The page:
By Sherry Rind
The Airedale woke us, crashing and howling against the door. John and I watched a coyote leap the fence, its gold melting into the dark wood and our hen a limp ribbon in its teeth. The dog tracked scattered chicks we picked like cotton balls and stuffed under another hen. Chickens forget their history overnight but we told each other the story over years. I watched him fade to dark. Our revels ended, our history mine alone to stage or improvise. In this summer’s Renaissance Death wears a white mask, gives candy to children. There’s less mud than the olde days but everyone’s wearing the same puffy shirts and wads of skirt brushing the cow pies. When the hens’ jester hats slip down their heads, crows disguised as ravens get the crumbs. Not every child gets lucky at the trout pond. In warm water, the fish lose appetite, go flaccid. In the hospital aquarium, fish refracted bigger than life, brighter in full-spectrum light. Someone cleans up the bodies. Time refracts everyone’s history; every marriage, a reenactment. The singing pirates in real beards and gold earrings don’t know jib from jibe. July transforms from rain to heat. The lettuce bolts, the peas collapse and dry, Death steals their rustle. Time fills with belled hats and dancing to pipes, ribbons unfurled, our little lives a darkening mirage.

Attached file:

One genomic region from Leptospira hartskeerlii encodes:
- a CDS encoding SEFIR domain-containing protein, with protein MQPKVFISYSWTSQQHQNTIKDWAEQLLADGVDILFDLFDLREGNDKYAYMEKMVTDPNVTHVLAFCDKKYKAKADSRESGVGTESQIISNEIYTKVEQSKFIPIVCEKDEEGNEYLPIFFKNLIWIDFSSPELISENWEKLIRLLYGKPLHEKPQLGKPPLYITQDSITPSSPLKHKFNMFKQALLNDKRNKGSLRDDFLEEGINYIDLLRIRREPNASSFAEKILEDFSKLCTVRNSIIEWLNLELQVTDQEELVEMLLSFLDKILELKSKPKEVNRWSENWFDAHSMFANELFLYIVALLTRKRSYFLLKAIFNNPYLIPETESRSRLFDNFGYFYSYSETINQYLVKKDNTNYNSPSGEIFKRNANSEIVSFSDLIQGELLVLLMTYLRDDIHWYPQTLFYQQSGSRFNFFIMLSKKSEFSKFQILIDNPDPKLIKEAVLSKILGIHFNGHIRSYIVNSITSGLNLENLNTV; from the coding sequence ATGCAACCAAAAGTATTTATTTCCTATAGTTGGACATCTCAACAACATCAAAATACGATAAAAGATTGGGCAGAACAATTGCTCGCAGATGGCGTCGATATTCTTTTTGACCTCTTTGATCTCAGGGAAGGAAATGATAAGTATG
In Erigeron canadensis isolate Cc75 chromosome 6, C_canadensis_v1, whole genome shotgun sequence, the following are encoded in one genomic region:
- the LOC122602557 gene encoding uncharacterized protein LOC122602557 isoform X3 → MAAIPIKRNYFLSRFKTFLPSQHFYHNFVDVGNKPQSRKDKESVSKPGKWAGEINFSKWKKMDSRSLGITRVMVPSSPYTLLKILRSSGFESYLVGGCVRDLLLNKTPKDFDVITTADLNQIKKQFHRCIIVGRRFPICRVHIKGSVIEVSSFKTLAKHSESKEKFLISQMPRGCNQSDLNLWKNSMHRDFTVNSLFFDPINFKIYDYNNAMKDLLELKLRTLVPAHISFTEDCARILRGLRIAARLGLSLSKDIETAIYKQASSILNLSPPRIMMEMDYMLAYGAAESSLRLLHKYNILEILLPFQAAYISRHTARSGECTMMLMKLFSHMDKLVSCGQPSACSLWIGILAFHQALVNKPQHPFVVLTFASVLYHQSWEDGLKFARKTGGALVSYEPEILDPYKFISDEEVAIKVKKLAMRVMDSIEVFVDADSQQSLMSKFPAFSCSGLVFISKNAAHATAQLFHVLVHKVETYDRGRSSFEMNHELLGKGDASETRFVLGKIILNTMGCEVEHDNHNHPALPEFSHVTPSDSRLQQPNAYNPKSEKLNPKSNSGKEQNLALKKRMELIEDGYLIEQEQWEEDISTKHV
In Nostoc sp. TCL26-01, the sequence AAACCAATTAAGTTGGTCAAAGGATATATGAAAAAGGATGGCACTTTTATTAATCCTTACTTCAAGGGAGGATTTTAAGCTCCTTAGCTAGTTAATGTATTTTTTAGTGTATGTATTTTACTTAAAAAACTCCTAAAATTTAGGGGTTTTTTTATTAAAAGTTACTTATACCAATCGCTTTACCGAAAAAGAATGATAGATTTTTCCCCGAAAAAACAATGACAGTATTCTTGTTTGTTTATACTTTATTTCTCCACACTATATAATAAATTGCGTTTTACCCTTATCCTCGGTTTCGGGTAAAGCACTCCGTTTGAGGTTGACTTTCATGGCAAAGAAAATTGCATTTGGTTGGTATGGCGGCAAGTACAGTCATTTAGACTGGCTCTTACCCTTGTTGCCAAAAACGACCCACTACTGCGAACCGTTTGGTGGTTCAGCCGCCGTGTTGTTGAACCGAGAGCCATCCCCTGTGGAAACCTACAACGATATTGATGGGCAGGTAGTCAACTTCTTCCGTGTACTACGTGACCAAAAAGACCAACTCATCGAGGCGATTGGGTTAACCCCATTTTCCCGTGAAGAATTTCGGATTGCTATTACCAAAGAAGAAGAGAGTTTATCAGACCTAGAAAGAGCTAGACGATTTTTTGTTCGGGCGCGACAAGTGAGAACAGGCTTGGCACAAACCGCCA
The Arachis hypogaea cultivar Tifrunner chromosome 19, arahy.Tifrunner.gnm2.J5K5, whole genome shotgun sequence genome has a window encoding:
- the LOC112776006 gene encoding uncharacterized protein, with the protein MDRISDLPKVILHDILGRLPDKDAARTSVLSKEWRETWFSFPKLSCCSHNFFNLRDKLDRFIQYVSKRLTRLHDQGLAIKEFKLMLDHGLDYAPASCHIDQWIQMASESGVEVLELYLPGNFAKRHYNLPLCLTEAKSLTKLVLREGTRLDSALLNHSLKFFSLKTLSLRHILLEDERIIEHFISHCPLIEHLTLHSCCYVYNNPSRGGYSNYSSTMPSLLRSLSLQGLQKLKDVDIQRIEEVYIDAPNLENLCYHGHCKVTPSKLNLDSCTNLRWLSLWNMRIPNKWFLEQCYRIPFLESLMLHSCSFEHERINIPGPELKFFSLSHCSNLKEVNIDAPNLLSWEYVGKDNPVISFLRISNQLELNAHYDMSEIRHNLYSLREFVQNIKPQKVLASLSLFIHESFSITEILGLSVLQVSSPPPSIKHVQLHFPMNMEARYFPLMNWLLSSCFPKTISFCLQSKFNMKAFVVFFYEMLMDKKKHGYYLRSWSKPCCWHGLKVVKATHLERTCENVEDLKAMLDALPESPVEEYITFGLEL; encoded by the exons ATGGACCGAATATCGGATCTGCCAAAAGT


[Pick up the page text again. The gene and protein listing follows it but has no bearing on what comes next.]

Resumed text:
Copyright Rind 2017